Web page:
Bless Their Hearts: Three Cornhusker Players Drop a Knee; Lynching Threats by Bigots Abound


(This diary is courtesy of Mr. wd, who provided all the info and links. U of N is his alma mater: “♫There is no place like Nebraska…tr la la…♪♪”)

During a game on September 25 with Northwestern in Evanston, IL, senior linebacker Michael Rose-Ivey, freshmen Mohamed Barry and DaiShon Neal dropped to one knee as the Star Spangled Banner played to protest police brutality and racial injustice.  Rose-Ivey said the idea was prompted by San Francisco 49er Colin Kapaernick’s refusal to honor the song any longer.  In Lincoln the players are still in the locker room when the song is sung, so this was the first opportunity for the three to kneel post-Kapaernick.

The backlash was swift, furious, and hideous.  In his own words:

“…what we didn’t expect, was the enormous amount of hateful, racially motivated comments we received from friends, peers, fans, members of the media and others about the message of protests.

I have still been referred to on Facebook and Twitter as a clueless confused n—er, by former high school classmates, friends peers and even Husker fans. Some believe DaiShon (Neal), Mohamed (Barry) and myself should be kicked off the team or suspended, while some said we deserved to be lynched or shot just like the other black people that have died recently. Another believed that since we didn’t want to stand for the anthem we should be hung before the anthem for the next game.

These are actual statements we received from fans.

People assume this is just internet talk, but I can tell you from my own experience, at this very institution, and visiting other college campuses within he past few years that racism is still a problem that must be addressed. I can’t tell you the numerous amount of times I’ve heard the n-word being shouted to my teammates and I by opposing fans behind our bench.

“I believe in the promise of America that tells me all men are created equal and have the right of liberty, justice and equality,” Rose-Ivey said. “But, unfortunately, America has not always lived up to those ideals. So in the words of James Baldwin, ‘I love America more than any other country in the world, and exactly for this reason I insist on the right to criticize her perpetually.‘”

Here’s the longer version; if it he doesn’t choke you up, I’ll be surprised.

And what was Gov Pete Rickey’s reaction?  He called it disgraceful and disrespectful, of course.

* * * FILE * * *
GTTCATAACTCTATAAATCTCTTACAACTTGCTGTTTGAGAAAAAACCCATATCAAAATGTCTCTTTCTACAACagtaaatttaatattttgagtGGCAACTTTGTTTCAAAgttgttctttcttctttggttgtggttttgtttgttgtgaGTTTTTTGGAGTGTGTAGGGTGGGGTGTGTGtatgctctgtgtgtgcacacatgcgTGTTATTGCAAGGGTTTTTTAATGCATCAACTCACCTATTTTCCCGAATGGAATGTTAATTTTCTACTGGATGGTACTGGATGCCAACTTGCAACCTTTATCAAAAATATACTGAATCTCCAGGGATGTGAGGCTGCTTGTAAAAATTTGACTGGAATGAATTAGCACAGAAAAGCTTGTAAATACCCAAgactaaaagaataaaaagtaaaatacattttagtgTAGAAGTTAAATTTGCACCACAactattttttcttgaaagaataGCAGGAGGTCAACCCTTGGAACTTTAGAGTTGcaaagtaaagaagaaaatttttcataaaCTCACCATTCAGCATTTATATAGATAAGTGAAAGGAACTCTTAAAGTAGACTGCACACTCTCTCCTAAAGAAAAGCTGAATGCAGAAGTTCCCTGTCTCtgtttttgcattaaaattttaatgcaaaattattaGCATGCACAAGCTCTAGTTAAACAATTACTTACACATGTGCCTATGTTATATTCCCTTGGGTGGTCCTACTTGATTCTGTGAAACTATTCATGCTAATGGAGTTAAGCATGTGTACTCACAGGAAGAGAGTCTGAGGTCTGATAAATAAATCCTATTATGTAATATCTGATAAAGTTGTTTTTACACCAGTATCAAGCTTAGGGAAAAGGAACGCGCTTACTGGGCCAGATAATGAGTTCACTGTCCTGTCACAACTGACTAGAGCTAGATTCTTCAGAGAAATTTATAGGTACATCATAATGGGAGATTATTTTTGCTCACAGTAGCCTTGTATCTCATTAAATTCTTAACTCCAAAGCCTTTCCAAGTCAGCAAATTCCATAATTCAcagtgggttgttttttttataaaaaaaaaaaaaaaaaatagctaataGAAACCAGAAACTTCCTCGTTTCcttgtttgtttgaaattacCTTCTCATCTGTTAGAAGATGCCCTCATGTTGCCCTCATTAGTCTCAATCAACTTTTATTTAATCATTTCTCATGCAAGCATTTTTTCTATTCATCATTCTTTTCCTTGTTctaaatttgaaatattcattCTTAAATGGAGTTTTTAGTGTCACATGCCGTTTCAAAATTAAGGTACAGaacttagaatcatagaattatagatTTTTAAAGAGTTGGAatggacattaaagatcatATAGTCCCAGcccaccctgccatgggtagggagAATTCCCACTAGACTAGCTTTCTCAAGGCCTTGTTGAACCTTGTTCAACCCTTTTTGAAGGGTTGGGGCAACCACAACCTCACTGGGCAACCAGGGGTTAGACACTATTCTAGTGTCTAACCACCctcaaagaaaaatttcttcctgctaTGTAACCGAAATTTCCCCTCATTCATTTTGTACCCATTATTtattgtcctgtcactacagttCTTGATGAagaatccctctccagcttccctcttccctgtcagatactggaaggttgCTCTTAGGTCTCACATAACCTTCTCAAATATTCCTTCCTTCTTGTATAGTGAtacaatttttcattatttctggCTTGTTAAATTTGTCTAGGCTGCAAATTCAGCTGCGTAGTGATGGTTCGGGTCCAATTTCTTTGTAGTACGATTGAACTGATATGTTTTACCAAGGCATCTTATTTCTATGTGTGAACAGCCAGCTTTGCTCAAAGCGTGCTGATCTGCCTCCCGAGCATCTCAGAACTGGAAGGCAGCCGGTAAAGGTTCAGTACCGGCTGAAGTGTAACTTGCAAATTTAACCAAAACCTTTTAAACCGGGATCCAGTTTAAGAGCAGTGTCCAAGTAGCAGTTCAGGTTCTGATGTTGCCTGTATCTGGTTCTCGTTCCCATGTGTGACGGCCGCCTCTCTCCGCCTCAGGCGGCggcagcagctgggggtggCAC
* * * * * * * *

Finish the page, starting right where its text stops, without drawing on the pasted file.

Generations of men and women have died to give them that right to protest,” the governor said. “I think the way they chose to protest was disgraceful and disrespectful.”

Goddam, I get sick of that meme: “They died for your freedom of speech” horseshit.  Especially now, when speech has been criminalized, and thoughts/writing can be prosecuted as crimes as well.  Jeebus.

Coach Mike Riley was quite philosophical about their protest at a press conference afterward.  It’s phrased a bit awkwardly, but his message is worthy.

“Riley spoke briefly about the three players who kneeled during the national anthem on Saturday. His main message within the locker room is respect, he said. “There are 140 guys in that locker room. We’ve all grown up different. So we start out, the very first word I use at the start of each year is respect. Because we have guys from all kinds of background, all parts of the country, we have a nice, and I love it, a melting pot. And you have a bunch of kids in college, where they are in college. I even remember, you gain a whole new awareness of the world in college. And you start to form opinions of who you are for the rest of your life. Which is why it’s special for us to be with these guys through this part of their life. What you try to do is appreciate and respect the differences right in this room and basically when you are a member of a team, you don’t let those differences affect what you’re trying to do as a football team. And that’s a big chore, but it’s a reality for the rest of their life.”

On a past thread here at the Café, a commenter lamented the recent trend of colleges being too politically correct, and provided this link to ‘UNL students restricted by new ‘respect’ policy’ mocking (at a minimum) the new chancellor of UN at Lincoln saying almost exactly the same thing.

Now whether it’s all aspirational or not, I will say that in our local schools there are all sorts of ‘zero tolerance for x or y’, but enforcing them always depends on who’s doin’ the doin’, yanno?  Jocks were never disciplined, nor were the chirren of board members; maybe it’s changed now.  And I like the idea of respect and inclusiveness, unless behaviors actually do threaten the safety of other community members.